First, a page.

Although the ADA does not require the employer to create a job for the disabled employee, it does require the employer to engage in an interactive process with the employee when considering a reasonable accommodation. This involves:

    (a) re-analyzing the purpose and essential functions of the job;
    (b) discussing with the employee any limitations created or imposed by the disability;
    (c) identifying potential accommodations, including job modification;
    (d) considering the employee's preference;
    (e) offering vacant positions for which the employee is also qualified;
    (f) considering what the employer has done in the past for other employees in similar situations; and
    (g)getting input from the employee's own physician.[5]  The employer is required to consider light duty as a                 reasonable accommodation of an employee’s disability;  especially when it has been available to others.

Under the ADA the employer would be permitted to terminate the employee only: (1) after it was medically determined that the employee could not perform the essential functions of the job, with or without a reasonable accommodation, and (2) after engaging in the interactive process and determining that there were no other positions available for the employee to fill.

Question: Am I required to allow the employee back to work if he poses a direct threat to the safety of his co-workers?

Answer: The employer may condition an employee's return to work upon a fitness-for-duty certification by a physician. In determining if an employee’s return poses  a direct threat to his safety or the safety of others, the employer must make its evaluation based upon competent medical evidence which demonstrates that a direct threat exists, not simply an employer's hunch or suspicion.  

Family Medical Leave Act

Back to the injured employee's back, so to speak. His injury may trigger the FMLA because it involves a "serious medical condition". This term is defined as any physical condition requiring:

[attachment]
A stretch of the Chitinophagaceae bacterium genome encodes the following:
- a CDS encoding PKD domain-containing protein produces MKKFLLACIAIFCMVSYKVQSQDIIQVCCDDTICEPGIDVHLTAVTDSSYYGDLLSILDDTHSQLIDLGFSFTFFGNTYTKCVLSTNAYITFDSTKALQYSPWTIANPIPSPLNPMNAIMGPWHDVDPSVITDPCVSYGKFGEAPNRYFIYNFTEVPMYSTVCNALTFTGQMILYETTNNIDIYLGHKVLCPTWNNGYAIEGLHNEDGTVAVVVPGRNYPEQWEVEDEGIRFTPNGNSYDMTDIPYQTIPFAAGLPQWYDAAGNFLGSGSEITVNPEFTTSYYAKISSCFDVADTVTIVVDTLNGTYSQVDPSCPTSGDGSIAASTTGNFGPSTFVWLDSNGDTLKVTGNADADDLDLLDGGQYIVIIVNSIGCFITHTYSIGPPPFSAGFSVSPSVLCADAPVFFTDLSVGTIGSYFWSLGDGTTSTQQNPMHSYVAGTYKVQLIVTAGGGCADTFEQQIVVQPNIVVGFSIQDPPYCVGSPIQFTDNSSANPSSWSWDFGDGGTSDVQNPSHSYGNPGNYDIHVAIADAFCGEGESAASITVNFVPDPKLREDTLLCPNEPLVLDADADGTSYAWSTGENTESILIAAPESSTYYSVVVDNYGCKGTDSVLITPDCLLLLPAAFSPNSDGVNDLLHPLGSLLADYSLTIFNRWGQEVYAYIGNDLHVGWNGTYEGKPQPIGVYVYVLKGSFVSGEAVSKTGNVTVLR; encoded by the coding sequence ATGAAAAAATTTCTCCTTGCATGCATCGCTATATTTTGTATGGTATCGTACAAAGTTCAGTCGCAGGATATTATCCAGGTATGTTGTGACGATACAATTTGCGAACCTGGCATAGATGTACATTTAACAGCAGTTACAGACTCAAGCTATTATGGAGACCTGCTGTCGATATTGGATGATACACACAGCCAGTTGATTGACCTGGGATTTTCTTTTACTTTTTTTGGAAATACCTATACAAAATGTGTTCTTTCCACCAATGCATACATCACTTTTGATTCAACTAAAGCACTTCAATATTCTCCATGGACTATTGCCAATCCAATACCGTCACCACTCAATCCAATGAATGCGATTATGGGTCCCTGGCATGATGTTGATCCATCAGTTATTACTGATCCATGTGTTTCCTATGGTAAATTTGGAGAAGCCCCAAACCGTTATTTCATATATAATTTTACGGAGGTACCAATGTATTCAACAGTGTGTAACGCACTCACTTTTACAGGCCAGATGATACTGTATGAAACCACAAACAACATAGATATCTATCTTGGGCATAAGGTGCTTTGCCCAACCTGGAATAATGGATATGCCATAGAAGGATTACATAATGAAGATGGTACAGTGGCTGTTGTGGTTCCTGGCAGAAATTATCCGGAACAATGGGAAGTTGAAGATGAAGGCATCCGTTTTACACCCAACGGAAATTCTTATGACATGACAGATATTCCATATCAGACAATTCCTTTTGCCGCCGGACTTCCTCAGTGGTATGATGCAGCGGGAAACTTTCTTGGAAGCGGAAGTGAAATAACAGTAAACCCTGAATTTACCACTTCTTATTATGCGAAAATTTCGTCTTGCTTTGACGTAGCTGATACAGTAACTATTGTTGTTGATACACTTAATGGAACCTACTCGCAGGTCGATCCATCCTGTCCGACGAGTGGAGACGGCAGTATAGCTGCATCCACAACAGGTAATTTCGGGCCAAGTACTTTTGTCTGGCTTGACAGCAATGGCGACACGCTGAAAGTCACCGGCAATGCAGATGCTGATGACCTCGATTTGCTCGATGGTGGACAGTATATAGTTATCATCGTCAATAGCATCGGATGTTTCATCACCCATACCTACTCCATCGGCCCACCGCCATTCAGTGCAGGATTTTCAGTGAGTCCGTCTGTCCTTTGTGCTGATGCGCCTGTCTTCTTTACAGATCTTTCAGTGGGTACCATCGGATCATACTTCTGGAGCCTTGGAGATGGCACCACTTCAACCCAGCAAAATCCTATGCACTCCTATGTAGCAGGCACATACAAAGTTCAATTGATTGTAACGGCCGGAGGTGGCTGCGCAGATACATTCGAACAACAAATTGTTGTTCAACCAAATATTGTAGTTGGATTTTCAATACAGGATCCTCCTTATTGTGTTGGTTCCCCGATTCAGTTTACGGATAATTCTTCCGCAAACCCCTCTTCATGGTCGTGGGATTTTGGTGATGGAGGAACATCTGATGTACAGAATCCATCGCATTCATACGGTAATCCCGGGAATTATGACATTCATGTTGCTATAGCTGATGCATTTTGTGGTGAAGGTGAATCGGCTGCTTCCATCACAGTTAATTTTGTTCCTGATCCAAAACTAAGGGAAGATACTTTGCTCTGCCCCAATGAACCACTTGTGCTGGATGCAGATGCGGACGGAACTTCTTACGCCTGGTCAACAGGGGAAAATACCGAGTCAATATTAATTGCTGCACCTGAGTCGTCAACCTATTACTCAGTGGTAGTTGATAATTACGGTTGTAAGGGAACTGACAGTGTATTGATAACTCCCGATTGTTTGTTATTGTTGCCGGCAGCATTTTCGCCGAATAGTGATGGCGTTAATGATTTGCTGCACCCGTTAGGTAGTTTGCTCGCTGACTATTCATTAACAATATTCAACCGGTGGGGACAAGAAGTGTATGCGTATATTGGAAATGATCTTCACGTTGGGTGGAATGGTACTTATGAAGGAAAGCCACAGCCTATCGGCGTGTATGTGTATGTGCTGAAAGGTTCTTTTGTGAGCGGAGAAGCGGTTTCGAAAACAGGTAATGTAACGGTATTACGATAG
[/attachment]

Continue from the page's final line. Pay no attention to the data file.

(1)  an overnight stay in a medical facility, or
  (2) an absence of more than three consecutive calendar days, which also involves one or
       more visits to a health care provider and continuing medical treatment. This includes
       chronic conditions that may be episodic in occurrence for which treatment may be periodic.

Question: How much time is my employee entitled to be off work?

Answer: FMLA requires the employer to provide up to twelve weeks of unpaid leave per year for the employee's serious health condition.[6] The leave may be intermittent (i.e., in separate blocks of time) or on a reduced-time schedule (i.e., part time). So, your employee could be off work for as much as three months leave without pay while receiving medical treatment. This time period may exceed all the sick leave time which an employee may have accrued, which is normally paid time.

Question: Can I legally terminate the employee since I need to fill his position now?

Answer: The employee may not be terminated for absence during FMLA leave. The employer is required to return the employee to the same job or an equivalent-pay position. The employer may offer light-duty work; however, the employee may refuse without losing any right to take leave under the Act. If the employee voluntarily accepts light duty, the employee still retains the full right to leave.

Therefore, in our situation an employee could decide to remain off work for as long as twelve weeks, while he was receiving treatment from his physician. The employee would not be entitled to pay during this time. Even if the employer offered paid light-duty to entice the employee's return, the employee could refuse to return and be protected from retaliation by the employer.


As warned about in the introduction, the decision as to what to do with an injured employee who is returning to the workplace is not simple. It requires that an analysis be performed by applying the various requirements of the WCA, ADA and FMLA. Only after carefully utilizing this approach should the employer decide what steps to take. It is likely that this process will require patience on the part of the employer, as well as a willingness to engage in dialogue with the employee to arrive at an accommodation that meets the needs of both and avoids litigation.

1 85 O.S. S 1, et seq.
2  42 U. S. C. S 12101, et seq.
3  29 U. S. C. S 2601, et seq.
4  85 as S 5.B.
5 Smith v. Midland Brake Inc., 180 F. 3rd 1154
(10th Cir. 1999).
6 The employee must have worked at least 1250
hours during the year to be eligible for the 6

The Employer's Bermuda Triangle: The WCA, ADA, and FMLA - Don't Let Them SInk Your Ship was written by Stephen Reel, OMAG General Counsel. You may contact the author at: The information in this bulletin is intended solely for general informational purposes and should not be construed as or used as a substitute for legal advice or legal opinion with respect to specific situations, since such advice requires an evaluation of precise factual circumstances by an attorney. The Oklahoma Municipal Assurance Group does not represent or endorse any group, site or product mentioned in the article. 

September 2001